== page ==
Author: Jonathan Stone
Published: June 1/14
Publisher: Thomas and Mercer
Source: A complimentary advance reader's copy was provided for the purpose of this review. Receipt thereof bore no influence over this reviewers opinion nor this review.
Forty years’ accumulation of art, antiques, and family photographs are more than just objects for Stanley Peke—they are proof of a life fully lived. A life he could have easily lost long ago.
When a con man steals his houseful of possessions in a sophisticated moving-day scam, Peke wanders helplessly through his empty New England home, inevitably reminded of another helpless time: decades in Peke’s past, a cold and threadbare Stanislaw Shmuel Pecoskowitz eked out a desperate existence in the war-torn Polish countryside, subsisting on scraps, dodging Nazi soldiers. Now, the seventy-two-year-old Peke—who survived, came to America, and succeeded—must summon his original grit and determination, to track down the thieves, retrieve his things, and restore the life he made for himself.
Peke and his wife, Rose, trace the path of the thieves’ truck across America, to the wilds of Montana, and to an ultimate, chilling confrontation with not only the thieves, but with Peke’s brutal, unresolved past.
It's all innocent enough to begin with. Peke and his wife Rose have arranged for movers to transport their belongings, a wealth of 40 years of accumulation including some valuable art and antiques. The children are grown so Peke and Rose no longer desire this big house, their first home purchase. Already packed and ready to go, Peke is surprised when the movers arrive a day early. He tells himself he forgot the date, assures his wife that yes, today is the day, and then watches as the crew cheerfully load all their earthly belongings into a semi. Peke notes their attitudes, their demeanour, who's in charge. How nice to have cheerful friendly movers, right?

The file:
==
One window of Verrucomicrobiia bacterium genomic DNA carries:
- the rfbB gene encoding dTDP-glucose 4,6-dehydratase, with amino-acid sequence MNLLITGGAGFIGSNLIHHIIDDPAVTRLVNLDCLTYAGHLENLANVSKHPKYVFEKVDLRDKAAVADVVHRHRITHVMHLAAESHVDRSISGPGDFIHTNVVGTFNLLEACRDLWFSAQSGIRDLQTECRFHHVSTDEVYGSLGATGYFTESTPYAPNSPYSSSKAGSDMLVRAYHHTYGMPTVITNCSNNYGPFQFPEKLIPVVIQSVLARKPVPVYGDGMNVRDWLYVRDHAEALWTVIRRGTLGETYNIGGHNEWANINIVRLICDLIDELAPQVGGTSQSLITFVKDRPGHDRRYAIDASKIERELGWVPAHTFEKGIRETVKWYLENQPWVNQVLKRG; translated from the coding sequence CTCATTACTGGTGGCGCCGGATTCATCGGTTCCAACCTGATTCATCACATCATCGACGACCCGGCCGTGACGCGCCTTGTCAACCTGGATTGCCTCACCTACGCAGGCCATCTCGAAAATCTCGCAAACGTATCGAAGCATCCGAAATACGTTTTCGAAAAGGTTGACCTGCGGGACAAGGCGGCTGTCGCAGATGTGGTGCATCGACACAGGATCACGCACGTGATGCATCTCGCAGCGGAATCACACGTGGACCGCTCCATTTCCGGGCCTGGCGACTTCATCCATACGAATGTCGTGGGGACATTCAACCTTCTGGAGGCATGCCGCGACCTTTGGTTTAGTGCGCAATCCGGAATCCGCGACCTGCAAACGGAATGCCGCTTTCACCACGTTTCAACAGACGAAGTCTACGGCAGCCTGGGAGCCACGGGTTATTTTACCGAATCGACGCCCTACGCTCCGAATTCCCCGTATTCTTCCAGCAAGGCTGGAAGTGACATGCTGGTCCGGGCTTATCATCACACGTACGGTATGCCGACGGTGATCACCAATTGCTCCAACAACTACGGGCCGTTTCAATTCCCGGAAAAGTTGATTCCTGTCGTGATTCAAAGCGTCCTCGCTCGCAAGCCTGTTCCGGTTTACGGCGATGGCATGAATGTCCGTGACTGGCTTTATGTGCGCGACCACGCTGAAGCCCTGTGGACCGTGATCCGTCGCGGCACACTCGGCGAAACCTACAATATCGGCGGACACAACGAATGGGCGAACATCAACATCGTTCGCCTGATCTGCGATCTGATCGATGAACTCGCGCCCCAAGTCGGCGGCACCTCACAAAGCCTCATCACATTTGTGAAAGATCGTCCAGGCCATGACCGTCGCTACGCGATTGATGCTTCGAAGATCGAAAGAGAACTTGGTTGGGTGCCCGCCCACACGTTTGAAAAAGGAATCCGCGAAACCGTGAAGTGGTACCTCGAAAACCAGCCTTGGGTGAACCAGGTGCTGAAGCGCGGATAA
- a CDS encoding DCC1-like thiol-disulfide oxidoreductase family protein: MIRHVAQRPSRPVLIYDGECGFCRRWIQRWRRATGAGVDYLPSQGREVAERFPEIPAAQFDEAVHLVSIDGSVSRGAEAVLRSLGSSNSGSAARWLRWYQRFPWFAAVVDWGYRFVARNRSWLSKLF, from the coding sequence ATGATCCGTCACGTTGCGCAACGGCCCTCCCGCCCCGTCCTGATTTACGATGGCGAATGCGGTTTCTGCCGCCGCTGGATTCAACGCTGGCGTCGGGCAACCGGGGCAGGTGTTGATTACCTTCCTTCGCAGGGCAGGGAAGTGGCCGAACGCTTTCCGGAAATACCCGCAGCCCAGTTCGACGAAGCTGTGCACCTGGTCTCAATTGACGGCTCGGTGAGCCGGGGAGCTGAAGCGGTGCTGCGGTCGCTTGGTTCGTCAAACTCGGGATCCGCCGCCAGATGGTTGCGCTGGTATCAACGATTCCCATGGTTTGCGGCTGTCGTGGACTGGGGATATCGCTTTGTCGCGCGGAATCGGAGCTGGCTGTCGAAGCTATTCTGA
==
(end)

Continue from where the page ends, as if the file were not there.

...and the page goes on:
They spend the night on an old mattress, their last night spent just as their first when they had little money nor belongings. The years have been kind to Peke and Rose and they have done very well financially. Now they were retired and looking forward to it.
The next morning, however; movers show up to load their furnishings. Stunned, Peke informs them that there must be a mistake; their crew arrived the day before. No, not their crew. The police are called in but it doesn't look promising. There are over 240,000 semis on the highway on any given day. The semi might as well be invisible. Their belongings are gone, presumably forever. It's sad and awful but at least no one was hurt.
Peke and Rose aren't concerned about the financial loss. They are quite fit financially. Besides, insurance will reimburse them. It's not even the value associated with the memories (the thieves took their photos as well!). It's the fact that the "crew" chose them to defraud, two seniors who wouldn't put up a fight. Little did those "movers" know, they made the biggest mistake ever when they stole from Peke and Rose!
Moving Day is a bit wordy and descriptive and its pace was a bit slow. Despite this, Moving Day is a fascinating piece of fiction with a rare plot and a feisty protagonist! There have been a few feisty elderly protagonists of late, including The 100 Year Old Man Who Climbed Out the Window and Disappeared by Jonas Jonasson (2012), The Unlikely Pilgrimage of Harold Fry by Rachel Joyce (June 2013), and The Little Old Lady Who Broke All The Rules by Catherina Ingleman-Sundberg (Feb 2014). If you enjoyed any of these titles, you're sure to find Moving Day to your liking. Who says the years of wisdom, knowledge and hard work don't count for anything? Certainly not Peke!
Meet author Jonathan Stone:
Jonathan Stone writes his books on the commuter train from his home in Connecticut to his advertising job in midtown Manhattan. Honing his writing skills by creating smart and classic campaigns for high-level brands such as Mercedes-Benz, Microsoft, and Mitsubishi has paid off, as Stone’s first mystery-thriller series, the Julian Palmer books, won critical acclaim and was hailed as “stunning” and “risk-taking” in Publishers Weekly starred reviews. He earned glowing praise for his novel The Cold Truth from the New York Times, which called it “bone-chilling.” He’s the recipient of a Claymore Award for Best Unpublished Crime Novel and a graduate of Yale, where he was a Scholar of the House in fiction writing.